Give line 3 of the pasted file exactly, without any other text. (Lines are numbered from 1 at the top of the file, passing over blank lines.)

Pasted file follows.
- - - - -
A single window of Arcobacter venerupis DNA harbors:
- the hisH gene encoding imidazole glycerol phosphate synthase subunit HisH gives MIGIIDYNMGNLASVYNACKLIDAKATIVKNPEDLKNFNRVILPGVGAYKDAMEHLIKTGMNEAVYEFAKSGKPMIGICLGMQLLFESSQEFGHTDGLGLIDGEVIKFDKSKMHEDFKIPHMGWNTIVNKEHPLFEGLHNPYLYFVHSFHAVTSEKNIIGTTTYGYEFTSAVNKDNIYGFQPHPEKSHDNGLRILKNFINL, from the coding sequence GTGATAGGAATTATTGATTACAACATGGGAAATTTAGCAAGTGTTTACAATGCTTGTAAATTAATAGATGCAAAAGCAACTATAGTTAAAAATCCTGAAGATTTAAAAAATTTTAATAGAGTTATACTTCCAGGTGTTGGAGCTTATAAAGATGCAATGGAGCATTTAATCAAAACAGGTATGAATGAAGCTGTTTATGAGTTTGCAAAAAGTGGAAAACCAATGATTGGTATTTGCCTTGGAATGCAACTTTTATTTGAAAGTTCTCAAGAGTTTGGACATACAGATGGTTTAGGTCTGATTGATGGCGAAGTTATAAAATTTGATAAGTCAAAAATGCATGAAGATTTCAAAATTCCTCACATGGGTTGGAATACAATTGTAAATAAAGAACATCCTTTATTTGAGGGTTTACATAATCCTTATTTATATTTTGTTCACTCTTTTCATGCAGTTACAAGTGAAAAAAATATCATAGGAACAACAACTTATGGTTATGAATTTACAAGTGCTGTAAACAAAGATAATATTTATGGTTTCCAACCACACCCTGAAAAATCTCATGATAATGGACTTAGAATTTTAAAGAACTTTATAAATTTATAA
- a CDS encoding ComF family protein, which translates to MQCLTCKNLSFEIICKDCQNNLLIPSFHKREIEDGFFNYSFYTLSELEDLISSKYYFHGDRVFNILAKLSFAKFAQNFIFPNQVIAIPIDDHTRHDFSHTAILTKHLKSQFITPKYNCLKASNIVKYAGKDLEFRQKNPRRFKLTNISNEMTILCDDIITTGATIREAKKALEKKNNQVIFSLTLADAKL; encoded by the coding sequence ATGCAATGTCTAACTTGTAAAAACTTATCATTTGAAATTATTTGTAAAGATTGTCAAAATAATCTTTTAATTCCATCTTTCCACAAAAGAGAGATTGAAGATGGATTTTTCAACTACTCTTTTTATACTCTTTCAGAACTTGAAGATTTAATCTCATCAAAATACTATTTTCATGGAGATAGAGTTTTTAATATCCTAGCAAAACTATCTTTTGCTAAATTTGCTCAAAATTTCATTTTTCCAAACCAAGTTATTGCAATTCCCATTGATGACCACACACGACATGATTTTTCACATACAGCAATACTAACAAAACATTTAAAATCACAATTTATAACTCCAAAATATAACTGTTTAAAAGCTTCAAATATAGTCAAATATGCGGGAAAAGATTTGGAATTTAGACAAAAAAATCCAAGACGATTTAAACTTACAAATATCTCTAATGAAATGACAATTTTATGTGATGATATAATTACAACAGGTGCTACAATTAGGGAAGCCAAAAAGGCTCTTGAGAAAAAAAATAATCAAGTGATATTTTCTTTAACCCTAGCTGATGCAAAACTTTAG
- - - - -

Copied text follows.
- a CDS encoding ComF family protein, which translates to MQCLTCKNLSFEIICKDCQNNLLIPSFHKREIEDGFFNYSFYTLSELEDLISSKYYFHGDRVFNILAKLSFAKFAQNFIFPNQVIAIPIDDHTRHDFSHTAILTKHLKSQFITPKYNCLKASNIVKYAGKDLEFRQKNPRRFKLTNISNEMTILCDDIITTGATIREAKKALEKKNNQVIFSLTLADAKL; encoded by the coding sequence ATGCAATGTCTAACTTGTAAAAACTTATCATTTGAAATTATTTGTAAAGATTGTCAAAATAATCTTTTAATTCCATCTTTCCACAAAAGAGAGATTGAAGATGGATTTTTCAACTACTCTTTTTATACTCTTTCAGAACTTGAAGATTTAATCTCATCAAAATACTATTTTCATGGAGATAGAGTTTTTAATATCCTAGCAAAACTATCTTTTGCTAAATTTGCTCAAAATTTCATTTTTCCAAACCAAGTTATTGCAATTCCCATTGATGACCACACACGACATGATTTTTCACATACAGCAATACTAACAAAACATTTAAAATCACAATTTATAACTCCAAAATATAACTGTTTAAAAGCTTCAAATATAGTCAAATATGCGGGAAAAGATTTGGAATTTAGACAAAAAAATCCAAGACGATTTAAACTTACAAATATCTCTAATGAAATGACAATTTTATGTGATGATATAATTACAACAGGTGCTACAATTAGGGAAGCCAAAAAGGCTCTTGAGAAAAAAAATAATCAAGTGATATTTTCTTTAACCCTAGCTGATGCAAAACTTTAG